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More than a dozen states have laws that make mental injuries compensable under certain conditions, and the workers compensation industry is responding with early intervention and treatment.
Mental claims are “not one-size-fits-all … but overall early intervention is always going to be best,” said Mark Debus, Chicago-based behavioral health team lead at Sedgwick Claims Management Services Inc.
From a store clerk who is robbed to a police officer who witnesses a mass shooting, the examples of events that can lead to comp claims run the gamut, as do the mental injuries: from anxiety and depression about return to work to post-traumatic stress disorder.
The industry is becoming more proactive in managing such claims although challenges exist, according to experts.
“For other (physical) injuries you have guidelines, check in the boxes, best practices,” said Beth Burry-Jackson, Richmond, Virginia-based senior vice president of case management and clinically integrated programs for Sedgwick. With mental health issues the treatment protocols are much less clear, and the success of mental treatment is not universal, which adds uncertainty and complexity to treating psych claims, she said.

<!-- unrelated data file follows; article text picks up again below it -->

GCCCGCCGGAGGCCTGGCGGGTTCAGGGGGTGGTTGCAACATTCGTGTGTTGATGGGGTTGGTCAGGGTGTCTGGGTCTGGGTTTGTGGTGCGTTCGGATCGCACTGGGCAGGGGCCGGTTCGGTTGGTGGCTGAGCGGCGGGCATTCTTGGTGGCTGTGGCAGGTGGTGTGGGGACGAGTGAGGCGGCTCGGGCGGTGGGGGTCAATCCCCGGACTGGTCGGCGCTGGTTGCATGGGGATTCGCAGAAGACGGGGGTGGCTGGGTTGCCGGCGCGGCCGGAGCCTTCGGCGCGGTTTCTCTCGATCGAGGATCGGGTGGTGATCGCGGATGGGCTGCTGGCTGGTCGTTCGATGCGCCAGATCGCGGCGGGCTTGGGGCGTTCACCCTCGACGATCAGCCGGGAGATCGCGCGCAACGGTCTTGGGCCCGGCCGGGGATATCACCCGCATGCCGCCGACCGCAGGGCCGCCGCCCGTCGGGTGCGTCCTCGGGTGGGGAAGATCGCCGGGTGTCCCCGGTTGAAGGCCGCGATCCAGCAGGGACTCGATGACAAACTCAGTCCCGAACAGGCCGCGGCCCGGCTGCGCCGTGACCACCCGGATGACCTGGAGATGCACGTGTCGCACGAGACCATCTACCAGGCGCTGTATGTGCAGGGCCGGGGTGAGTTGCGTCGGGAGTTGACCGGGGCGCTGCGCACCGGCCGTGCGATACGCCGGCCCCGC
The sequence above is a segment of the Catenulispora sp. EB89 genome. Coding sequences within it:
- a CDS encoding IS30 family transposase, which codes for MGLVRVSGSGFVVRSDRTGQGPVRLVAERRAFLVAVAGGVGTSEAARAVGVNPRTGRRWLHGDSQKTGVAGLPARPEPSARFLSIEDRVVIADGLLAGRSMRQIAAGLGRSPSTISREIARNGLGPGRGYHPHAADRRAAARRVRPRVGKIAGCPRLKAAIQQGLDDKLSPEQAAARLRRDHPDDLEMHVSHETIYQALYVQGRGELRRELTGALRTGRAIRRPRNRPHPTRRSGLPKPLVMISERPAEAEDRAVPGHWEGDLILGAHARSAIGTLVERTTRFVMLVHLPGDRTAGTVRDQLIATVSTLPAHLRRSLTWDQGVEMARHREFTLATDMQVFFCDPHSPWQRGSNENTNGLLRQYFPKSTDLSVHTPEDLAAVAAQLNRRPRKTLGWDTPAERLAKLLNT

Yet getting workers help immediately, rather than waiting — especially when there is a clear incident that led to mental injury — has emerged as a best practice, Ms. Burry-Jackson said.
“We know if we manage these proactively, (where) we can get better and more focused treatment on the compensable condition, we can make this person as whole as possible,” she said. “We do that with physical injuries, and we want to do that with mental injuries, as well.”
Using specialty providers also helps, said Tammy Bradly, Birmingham, Alabama-based vice president of clinical product development for Coventry Workers Comp. “You want someone who specializes in PTSD. … And you want to make sure that there’s experience in working with injured employees,” she said, adding that the distinction can help with recovery and return to work.
“It’s not a given that every time someone has PTSD that this will affect them the rest of their life,” said Mariellen Blue, Wayne, Pennsylvania-based national director of case management services at Genex | Coventry, part of Mitchell International Inc. “The better the treatment from the point of injury the better the chance of a positive outcome.”
Some claims may stay open for maintenance, similar to physical injury claims, and may require periodic follow-up visits, Ms. Bradly said. “That happens; there is no clear cut-and-dry sometimes,” she said.
Mental health treatment, once avoided in workers compensation claims that did not involve a compensable psychological injury, is now on the table in the claims management arena as employers and insurers increasingly accept that many physical injuries often include a mental component.